Students are a part of festival
The Voodoo Experience 2012
Say Anything’s frontman Max Bemis has a crowd singing along to all of the pop-punk band’s hits on Fri, Oct. 26 at The Voodoo Experience in City Park, including the song “Alive In the Glory of Love.” Many Loyola students attended, volunteered and played at the music festival this past weekend. CHERIE LEJEUNE/THE MAROON
Music industry junior Adam Stewart and former Loyola student Duz Mancini of the local americana folk-rock band Coyotes play at The Voodoo Experience on Fri, Oct 26. Loyola students also got to volunteer behind the scenes at Voodoo this year. SHAMARA KING / ASSISTANT PHOTO EDITOR
"Watching Florence Welch warm up - that was the most enchanting experience," 2012 Loyola graduate Katie Peters said about her experience volunteering at Voodoo Festival two years ago. "I sat with her harpist while he was playing on a harp, and she was meditating. You saw the artistry and the aesthetic."
Peters is one of many Loyola students, past and present, to help out at one of New Orleans's largest music festivals. This year, over 40 Loyola students volunteered their time for The Voodoo Experience.
Peters worked in an area called Artist Relations. She's full of stories, from Ozzy Osborne needing his oxygen tank, to Weezer's manager forcing her to tears. Her job was to drive artists around on a golf cart whenever her walkie-talkie told her to.
Peters was extremely lucky to have gotten these experiences because the majority of Loyola students work in an area called Festival Services.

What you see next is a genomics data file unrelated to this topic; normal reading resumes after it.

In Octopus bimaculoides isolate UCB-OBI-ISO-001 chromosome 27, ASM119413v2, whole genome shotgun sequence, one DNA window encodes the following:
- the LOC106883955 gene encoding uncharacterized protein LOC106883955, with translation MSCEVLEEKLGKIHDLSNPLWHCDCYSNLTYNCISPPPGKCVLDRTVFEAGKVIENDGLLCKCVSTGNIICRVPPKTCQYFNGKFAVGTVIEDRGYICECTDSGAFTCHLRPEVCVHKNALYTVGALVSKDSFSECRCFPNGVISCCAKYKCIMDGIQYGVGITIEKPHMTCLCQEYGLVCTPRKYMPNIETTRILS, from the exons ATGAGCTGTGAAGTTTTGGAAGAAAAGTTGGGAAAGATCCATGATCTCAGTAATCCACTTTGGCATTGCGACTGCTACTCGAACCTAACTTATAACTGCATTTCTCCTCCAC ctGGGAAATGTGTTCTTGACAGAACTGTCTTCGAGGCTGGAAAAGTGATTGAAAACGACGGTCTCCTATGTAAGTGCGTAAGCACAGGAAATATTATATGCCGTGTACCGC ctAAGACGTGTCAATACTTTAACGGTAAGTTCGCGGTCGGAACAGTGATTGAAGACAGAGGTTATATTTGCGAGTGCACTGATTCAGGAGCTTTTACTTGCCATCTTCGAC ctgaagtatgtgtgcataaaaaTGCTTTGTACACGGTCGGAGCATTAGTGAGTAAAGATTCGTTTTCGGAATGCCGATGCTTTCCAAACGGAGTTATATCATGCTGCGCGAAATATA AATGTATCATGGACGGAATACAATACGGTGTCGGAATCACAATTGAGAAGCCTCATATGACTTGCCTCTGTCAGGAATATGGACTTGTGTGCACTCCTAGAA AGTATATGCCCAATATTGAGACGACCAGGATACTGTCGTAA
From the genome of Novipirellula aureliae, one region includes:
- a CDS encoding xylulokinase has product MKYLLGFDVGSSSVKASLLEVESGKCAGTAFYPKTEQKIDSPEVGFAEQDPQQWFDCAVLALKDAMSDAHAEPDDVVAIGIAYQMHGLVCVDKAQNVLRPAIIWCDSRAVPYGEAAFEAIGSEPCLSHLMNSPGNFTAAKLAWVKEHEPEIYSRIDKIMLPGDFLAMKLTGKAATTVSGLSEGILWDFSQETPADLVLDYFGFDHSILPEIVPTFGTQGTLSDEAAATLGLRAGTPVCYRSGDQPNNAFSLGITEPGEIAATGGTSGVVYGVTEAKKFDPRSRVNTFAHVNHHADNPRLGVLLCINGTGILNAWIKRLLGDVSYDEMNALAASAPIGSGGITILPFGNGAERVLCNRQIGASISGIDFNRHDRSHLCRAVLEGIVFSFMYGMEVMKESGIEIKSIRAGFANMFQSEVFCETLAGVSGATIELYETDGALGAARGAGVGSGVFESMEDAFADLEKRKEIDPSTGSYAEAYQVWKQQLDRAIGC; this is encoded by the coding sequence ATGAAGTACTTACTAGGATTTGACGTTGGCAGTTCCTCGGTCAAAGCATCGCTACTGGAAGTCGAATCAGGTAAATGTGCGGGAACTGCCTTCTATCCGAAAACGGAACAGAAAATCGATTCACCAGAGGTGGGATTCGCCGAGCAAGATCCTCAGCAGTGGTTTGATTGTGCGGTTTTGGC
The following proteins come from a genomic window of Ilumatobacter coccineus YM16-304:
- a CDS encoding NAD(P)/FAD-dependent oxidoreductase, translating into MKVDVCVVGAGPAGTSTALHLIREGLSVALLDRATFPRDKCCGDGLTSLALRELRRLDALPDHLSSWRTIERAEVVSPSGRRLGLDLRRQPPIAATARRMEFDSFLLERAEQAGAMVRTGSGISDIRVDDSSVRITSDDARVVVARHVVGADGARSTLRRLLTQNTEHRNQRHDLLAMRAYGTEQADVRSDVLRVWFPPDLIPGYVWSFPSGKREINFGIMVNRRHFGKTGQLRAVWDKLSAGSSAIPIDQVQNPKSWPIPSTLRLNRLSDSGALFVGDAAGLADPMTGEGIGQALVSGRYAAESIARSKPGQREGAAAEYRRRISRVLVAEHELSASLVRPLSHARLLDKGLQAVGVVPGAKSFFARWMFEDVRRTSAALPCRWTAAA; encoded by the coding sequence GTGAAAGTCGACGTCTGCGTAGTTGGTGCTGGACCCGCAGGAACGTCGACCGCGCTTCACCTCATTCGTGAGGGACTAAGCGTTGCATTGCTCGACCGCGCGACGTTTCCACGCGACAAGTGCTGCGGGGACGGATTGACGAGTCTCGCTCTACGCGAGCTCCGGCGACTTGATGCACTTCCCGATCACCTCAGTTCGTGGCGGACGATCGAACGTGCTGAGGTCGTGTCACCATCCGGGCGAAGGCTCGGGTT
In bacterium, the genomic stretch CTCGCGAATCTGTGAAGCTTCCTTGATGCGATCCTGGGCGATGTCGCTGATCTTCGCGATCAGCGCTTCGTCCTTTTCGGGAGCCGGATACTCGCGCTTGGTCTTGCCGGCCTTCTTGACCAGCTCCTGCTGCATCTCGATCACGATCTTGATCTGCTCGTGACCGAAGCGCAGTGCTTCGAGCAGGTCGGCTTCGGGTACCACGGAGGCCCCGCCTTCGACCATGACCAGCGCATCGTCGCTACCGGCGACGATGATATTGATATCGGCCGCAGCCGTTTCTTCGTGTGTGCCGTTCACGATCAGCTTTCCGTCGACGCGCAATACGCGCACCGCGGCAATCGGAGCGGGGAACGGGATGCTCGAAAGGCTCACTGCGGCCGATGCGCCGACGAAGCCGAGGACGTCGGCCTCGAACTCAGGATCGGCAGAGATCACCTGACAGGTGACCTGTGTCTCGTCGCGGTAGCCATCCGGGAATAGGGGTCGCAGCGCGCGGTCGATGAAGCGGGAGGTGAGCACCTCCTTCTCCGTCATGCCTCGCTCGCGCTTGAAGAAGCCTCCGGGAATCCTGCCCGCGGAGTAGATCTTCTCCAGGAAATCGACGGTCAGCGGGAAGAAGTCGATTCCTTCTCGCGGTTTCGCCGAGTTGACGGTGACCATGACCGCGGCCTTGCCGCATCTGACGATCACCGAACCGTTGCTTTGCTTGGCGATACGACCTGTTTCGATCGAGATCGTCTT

Music industry junior Joy Cornay managed this section of Voodoo this year and recruited students as volunteers. Her actual job, aside from watching over her volunteers, was to be "the extra hand," she said.
"When anyone from any other part of the park needs something, they radio me," Cornay said. "We have very interesting interactions at the front gate; we'll collect boxes of illegal substances. And there's always people trying to jump the fence."
The Loyola volunteers she recruits have a separate job. Some work the information booth and others work as front-gate greeters.
"The greeters are the first people you see at Voodoo - the smiling faces that hand you a program when you walk in," Cornay said. "Information booth workers are located a little past the entrance, and it's the first tent on-site." English literature junior Nikki Navarez worked as a greeter last year. "I had to do a lot of talking and smiling, being social," she said. "You see a lot of weird people, everyone
Catherine Pugh, mass communications junior, agrees that she encountered some strangely costumed individuals at the front gate. "But that's just a part of Voodoo," she said. "Volunteering was fun. This was my second year, and I'll definitely do it again next year."
The volunteering experience has several benefits for students, including free entry into the park for that day.
"That's why I did it," Navarez said. "I didn't have enough money to pay for a ticket, so that was my opportunity." Ticket prices range from $90 for a one-day pass to $175 for all three days, according to Voodoo's website.
Cornay said that as a music industry major, she looked to volunteering to get experience and make connections. "I volunteered three years ago for the first time," she said. "I was a lowly volunteer, and now I'm in charge of a volunteering group with many other jobs on site. It's definitely worth it."
Cherie Lejeune can be reached at firstname.lastname@example.org
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